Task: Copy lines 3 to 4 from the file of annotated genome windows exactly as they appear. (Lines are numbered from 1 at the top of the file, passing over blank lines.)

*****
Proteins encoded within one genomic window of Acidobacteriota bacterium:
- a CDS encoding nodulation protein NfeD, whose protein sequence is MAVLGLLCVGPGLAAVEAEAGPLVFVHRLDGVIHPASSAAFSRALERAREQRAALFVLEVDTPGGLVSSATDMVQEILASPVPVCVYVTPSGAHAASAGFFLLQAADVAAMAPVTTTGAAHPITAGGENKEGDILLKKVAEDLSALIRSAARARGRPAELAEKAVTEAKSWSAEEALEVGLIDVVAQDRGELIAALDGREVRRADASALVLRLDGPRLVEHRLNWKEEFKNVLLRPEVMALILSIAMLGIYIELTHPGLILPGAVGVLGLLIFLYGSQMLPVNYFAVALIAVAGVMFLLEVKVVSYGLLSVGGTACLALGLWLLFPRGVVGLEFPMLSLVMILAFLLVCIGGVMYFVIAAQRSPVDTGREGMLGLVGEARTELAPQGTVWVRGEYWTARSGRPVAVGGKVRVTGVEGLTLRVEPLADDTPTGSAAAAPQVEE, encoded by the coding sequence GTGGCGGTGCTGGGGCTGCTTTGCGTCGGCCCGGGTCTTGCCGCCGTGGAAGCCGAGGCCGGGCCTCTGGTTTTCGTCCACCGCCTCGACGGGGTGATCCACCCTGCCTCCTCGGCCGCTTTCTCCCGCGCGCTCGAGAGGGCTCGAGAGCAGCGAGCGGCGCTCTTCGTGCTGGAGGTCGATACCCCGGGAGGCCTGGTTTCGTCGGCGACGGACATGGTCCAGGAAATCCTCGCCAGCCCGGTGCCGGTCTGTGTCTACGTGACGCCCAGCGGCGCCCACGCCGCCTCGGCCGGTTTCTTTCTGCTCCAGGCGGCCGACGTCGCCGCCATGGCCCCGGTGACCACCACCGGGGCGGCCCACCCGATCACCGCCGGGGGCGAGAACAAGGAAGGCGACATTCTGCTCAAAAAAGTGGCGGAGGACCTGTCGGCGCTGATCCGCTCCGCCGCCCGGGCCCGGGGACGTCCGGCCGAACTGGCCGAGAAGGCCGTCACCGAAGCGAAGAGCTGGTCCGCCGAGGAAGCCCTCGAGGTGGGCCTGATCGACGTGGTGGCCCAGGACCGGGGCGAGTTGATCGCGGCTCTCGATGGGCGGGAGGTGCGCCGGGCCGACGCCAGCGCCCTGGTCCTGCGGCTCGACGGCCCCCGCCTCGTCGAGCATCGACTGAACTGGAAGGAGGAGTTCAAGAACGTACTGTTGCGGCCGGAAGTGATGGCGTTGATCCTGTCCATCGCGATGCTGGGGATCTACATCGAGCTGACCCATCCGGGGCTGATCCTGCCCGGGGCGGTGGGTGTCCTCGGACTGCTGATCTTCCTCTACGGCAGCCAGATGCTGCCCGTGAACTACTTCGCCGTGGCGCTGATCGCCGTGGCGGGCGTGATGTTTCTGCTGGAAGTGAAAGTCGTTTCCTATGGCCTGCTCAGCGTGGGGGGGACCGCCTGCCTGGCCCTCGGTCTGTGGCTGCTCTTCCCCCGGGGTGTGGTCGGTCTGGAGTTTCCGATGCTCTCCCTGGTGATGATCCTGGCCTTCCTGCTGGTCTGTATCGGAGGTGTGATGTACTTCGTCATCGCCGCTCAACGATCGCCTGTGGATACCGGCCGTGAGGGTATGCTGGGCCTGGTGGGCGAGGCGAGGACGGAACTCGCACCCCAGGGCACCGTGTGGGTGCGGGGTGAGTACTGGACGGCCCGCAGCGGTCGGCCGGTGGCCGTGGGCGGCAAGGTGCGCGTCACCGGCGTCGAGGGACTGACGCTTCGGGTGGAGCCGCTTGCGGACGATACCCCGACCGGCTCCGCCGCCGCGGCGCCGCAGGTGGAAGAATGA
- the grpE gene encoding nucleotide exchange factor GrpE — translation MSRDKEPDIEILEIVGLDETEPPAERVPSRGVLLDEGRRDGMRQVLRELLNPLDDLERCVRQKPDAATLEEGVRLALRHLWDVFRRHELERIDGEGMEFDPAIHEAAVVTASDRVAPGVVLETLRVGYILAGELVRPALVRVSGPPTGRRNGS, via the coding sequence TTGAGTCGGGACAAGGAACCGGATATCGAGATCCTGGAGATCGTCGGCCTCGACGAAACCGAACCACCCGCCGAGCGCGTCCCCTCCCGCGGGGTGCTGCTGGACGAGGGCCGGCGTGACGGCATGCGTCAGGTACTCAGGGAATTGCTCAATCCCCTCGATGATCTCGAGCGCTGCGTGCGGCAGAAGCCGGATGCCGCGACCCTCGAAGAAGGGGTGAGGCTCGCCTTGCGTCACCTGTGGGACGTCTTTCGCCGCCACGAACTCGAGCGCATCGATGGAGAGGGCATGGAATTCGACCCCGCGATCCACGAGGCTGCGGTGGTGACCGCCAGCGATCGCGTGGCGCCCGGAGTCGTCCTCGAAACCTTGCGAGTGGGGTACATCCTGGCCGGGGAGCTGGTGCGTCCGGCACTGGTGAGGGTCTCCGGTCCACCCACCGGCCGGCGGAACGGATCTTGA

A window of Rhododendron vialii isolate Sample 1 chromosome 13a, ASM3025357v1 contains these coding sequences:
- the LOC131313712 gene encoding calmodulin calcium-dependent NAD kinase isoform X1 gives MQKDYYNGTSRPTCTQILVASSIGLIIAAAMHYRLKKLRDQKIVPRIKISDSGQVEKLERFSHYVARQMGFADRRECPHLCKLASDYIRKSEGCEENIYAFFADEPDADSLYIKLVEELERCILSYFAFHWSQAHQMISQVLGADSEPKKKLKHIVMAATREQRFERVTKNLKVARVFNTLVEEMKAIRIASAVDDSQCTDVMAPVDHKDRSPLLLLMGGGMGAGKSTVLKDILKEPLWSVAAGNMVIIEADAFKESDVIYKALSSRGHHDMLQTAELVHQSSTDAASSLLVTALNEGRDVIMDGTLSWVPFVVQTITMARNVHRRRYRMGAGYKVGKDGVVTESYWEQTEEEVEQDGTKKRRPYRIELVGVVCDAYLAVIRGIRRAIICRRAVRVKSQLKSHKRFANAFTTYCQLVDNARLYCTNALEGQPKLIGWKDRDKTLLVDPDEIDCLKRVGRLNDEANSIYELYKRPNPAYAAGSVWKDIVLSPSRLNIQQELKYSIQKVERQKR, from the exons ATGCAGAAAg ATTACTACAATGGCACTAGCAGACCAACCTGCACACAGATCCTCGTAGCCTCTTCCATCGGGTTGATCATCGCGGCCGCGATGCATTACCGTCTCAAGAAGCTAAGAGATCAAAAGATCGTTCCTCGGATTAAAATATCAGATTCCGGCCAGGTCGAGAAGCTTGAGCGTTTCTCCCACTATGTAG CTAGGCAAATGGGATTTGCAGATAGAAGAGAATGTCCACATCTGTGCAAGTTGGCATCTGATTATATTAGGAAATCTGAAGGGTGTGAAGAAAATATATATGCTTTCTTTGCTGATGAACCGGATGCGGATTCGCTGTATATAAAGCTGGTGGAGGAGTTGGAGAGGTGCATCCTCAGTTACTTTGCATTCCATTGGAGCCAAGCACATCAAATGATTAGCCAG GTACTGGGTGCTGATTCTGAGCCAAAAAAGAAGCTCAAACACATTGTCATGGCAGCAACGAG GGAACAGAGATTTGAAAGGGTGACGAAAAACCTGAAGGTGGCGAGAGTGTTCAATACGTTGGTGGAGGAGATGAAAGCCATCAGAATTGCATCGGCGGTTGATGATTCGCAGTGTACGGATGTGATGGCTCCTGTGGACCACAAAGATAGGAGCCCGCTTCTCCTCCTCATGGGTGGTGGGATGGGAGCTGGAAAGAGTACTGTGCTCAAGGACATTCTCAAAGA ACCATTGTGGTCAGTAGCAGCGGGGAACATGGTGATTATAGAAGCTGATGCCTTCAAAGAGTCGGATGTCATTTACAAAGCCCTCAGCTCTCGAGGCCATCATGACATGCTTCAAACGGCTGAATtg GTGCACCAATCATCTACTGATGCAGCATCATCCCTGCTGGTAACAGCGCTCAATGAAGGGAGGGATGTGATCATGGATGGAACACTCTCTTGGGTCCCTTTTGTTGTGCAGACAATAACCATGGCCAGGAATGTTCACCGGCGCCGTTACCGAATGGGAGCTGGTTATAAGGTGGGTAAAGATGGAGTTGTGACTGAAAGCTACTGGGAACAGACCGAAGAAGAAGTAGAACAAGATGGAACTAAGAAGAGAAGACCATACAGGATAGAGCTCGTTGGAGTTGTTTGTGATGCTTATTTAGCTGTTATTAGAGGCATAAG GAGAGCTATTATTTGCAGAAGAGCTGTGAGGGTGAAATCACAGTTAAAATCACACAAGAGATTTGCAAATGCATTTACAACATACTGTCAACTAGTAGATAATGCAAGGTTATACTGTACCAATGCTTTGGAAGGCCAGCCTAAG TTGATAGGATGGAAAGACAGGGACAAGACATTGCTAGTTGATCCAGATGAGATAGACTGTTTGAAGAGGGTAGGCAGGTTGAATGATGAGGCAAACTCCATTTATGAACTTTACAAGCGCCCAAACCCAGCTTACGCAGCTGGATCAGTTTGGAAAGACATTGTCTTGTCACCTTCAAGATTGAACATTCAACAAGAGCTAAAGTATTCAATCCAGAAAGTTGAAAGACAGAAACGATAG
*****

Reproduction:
- the grpE gene encoding nucleotide exchange factor GrpE — translation MSRDKEPDIEILEIVGLDETEPPAERVPSRGVLLDEGRRDGMRQVLRELLNPLDDLERCVRQKPDAATLEEGVRLALRHLWDVFRRHELERIDGEGMEFDPAIHEAAVVTASDRVAPGVVLETLRVGYILAGELVRPALVRVSGPPTGRRNGS, via the coding sequence TTGAGTCGGGACAAGGAACCGGATATCGAGATCCTGGAGATCGTCGGCCTCGACGAAACCGAACCACCCGCCGAGCGCGTCCCCTCCCGCGGGGTGCTGCTGGACGAGGGCCGGCGTGACGGCATGCGTCAGGTACTCAGGGAATTGCTCAATCCCCTCGATGATCTCGAGCGCTGCGTGCGGCAGAAGCCGGATGCCGCGACCCTCGAAGAAGGGGTGAGGCTCGCCTTGCGTCACCTGTGGGACGTCTTTCGCCGCCACGAACTCGAGCGCATCGATGGAGAGGGCATGGAATTCGACCCCGCGATCCACGAGGCTGCGGTGGTGACCGCCAGCGATCGCGTGGCGCCCGGAGTCGTCCTCGAAACCTTGCGAGTGGGGTACATCCTGGCCGGGGAGCTGGTGCGTCCGGCACTGGTGAGGGTCTCCGGTCCACCCACCGGCCGGCGGAACGGATCTTGA

A window of Rhododendron vialii isolate Sample 1 chromosome 13a, ASM3025357v1 contains these coding sequences: